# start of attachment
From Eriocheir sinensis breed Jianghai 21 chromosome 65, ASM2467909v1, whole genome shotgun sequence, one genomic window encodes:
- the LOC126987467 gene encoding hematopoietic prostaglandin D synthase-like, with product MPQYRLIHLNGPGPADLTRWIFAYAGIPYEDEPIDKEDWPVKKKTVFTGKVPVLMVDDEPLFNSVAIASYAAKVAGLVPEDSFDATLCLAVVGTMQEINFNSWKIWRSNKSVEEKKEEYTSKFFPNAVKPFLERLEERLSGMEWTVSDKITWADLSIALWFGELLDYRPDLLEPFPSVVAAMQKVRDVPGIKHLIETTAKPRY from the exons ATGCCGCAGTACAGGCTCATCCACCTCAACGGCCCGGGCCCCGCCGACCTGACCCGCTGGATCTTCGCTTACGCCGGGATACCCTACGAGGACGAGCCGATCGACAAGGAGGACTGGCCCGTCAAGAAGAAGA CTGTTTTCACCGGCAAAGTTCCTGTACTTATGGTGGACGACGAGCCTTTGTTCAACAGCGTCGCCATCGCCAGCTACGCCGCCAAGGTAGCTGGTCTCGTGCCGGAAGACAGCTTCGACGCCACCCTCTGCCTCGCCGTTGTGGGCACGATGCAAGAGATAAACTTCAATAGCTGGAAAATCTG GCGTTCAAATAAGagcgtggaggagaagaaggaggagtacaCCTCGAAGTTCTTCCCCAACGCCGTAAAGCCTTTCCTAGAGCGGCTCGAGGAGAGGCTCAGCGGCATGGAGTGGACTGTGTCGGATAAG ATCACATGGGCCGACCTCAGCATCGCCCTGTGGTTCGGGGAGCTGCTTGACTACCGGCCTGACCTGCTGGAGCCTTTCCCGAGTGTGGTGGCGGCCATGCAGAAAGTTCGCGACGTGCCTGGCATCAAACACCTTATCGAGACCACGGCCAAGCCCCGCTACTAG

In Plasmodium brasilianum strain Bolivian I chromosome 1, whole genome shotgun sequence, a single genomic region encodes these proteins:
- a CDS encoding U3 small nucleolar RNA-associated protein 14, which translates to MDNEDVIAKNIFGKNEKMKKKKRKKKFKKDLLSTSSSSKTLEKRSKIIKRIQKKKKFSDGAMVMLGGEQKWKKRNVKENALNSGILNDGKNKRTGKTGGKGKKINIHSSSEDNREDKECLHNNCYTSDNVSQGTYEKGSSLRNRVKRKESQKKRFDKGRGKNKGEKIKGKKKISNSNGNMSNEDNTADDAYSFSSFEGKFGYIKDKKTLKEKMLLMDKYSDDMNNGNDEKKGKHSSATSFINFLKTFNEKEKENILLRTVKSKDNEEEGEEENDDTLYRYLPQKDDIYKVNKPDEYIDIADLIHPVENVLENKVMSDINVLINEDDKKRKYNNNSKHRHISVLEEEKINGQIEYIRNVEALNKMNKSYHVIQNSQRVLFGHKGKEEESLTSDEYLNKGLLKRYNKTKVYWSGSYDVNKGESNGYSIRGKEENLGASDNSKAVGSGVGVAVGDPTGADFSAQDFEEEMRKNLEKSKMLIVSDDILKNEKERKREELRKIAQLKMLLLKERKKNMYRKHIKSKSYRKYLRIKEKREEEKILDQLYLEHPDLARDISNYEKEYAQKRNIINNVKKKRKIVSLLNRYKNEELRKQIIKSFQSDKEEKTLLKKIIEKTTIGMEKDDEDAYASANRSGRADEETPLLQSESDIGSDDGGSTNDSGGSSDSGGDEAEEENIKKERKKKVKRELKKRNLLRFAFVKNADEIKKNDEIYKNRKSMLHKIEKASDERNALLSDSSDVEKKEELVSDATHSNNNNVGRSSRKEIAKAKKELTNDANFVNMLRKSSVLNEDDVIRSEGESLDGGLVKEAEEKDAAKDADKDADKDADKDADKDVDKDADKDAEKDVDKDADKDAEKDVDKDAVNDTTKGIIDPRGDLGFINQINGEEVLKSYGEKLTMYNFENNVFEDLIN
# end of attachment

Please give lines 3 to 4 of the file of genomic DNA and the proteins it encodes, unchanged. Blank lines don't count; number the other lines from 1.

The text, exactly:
In Plasmodium brasilianum strain Bolivian I chromosome 1, whole genome shotgun sequence, a single genomic region encodes these proteins:
- a CDS encoding U3 small nucleolar RNA-associated protein 14, which translates to MDNEDVIAKNIFGKNEKMKKKKRKKKFKKDLLSTSSSSKTLEKRSKIIKRIQKKKKFSDGAMVMLGGEQKWKKRNVKENALNSGILNDGKNKRTGKTGGKGKKINIHSSSEDNREDKECLHNNCYTSDNVSQGTYEKGSSLRNRVKRKESQKKRFDKGRGKNKGEKIKGKKKISNSNGNMSNEDNTADDAYSFSSFEGKFGYIKDKKTLKEKMLLMDKYSDDMNNGNDEKKGKHSSATSFINFLKTFNEKEKENILLRTVKSKDNEEEGEEENDDTLYRYLPQKDDIYKVNKPDEYIDIADLIHPVENVLENKVMSDINVLINEDDKKRKYNNNSKHRHISVLEEEKINGQIEYIRNVEALNKMNKSYHVIQNSQRVLFGHKGKEEESLTSDEYLNKGLLKRYNKTKVYWSGSYDVNKGESNGYSIRGKEENLGASDNSKAVGSGVGVAVGDPTGADFSAQDFEEEMRKNLEKSKMLIVSDDILKNEKERKREELRKIAQLKMLLLKERKKNMYRKHIKSKSYRKYLRIKEKREEEKILDQLYLEHPDLARDISNYEKEYAQKRNIINNVKKKRKIVSLLNRYKNEELRKQIIKSFQSDKEEKTLLKKIIEKTTIGMEKDDEDAYASANRSGRADEETPLLQSESDIGSDDGGSTNDSGGSSDSGGDEAEEENIKKERKKKVKRELKKRNLLRFAFVKNADEIKKNDEIYKNRKSMLHKIEKASDERNALLSDSSDVEKKEELVSDATHSNNNNVGRSSRKEIAKAKKELTNDANFVNMLRKSSVLNEDDVIRSEGESLDGGLVKEAEEKDAAKDADKDADKDADKDADKDVDKDADKDAEKDVDKDADKDAEKDVDKDAVNDTTKGIIDPRGDLGFINQINGEEVLKSYGEKLTMYNFENNVFEDLIN